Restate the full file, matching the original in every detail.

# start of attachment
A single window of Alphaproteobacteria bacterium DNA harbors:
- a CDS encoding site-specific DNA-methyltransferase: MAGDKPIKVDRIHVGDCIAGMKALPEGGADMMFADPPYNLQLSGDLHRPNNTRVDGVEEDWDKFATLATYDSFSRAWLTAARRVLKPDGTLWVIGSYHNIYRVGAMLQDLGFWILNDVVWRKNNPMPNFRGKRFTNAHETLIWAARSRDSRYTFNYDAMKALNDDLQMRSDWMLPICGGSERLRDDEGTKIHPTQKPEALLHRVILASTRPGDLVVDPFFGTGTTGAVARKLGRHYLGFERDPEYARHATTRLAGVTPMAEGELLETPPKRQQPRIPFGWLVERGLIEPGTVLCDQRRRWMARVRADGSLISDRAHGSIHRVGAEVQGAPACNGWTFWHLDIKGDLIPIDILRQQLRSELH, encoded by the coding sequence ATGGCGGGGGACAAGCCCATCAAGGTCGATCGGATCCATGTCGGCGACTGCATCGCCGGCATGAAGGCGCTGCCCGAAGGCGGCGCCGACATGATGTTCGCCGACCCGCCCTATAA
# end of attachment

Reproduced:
A single window of Alphaproteobacteria bacterium DNA harbors:
- a CDS encoding site-specific DNA-methyltransferase: MAGDKPIKVDRIHVGDCIAGMKALPEGGADMMFADPPYNLQLSGDLHRPNNTRVDGVEEDWDKFATLATYDSFSRAWLTAARRVLKPDGTLWVIGSYHNIYRVGAMLQDLGFWILNDVVWRKNNPMPNFRGKRFTNAHETLIWAARSRDSRYTFNYDAMKALNDDLQMRSDWMLPICGGSERLRDDEGTKIHPTQKPEALLHRVILASTRPGDLVVDPFFGTGTTGAVARKLGRHYLGFERDPEYARHATTRLAGVTPMAEGELLETPPKRQQPRIPFGWLVERGLIEPGTVLCDQRRRWMARVRADGSLISDRAHGSIHRVGAEVQGAPACNGWTFWHLDIKGDLIPIDILRQQLRSELH, encoded by the coding sequence ATGGCGGGGGACAAGCCCATCAAGGTCGATCGGATCCATGTCGGCGACTGCATCGCCGGCATGAAGGCGCTGCCCGAAGGCGGCGCCGACATGATGTTCGCCGACCCGCCCTATAA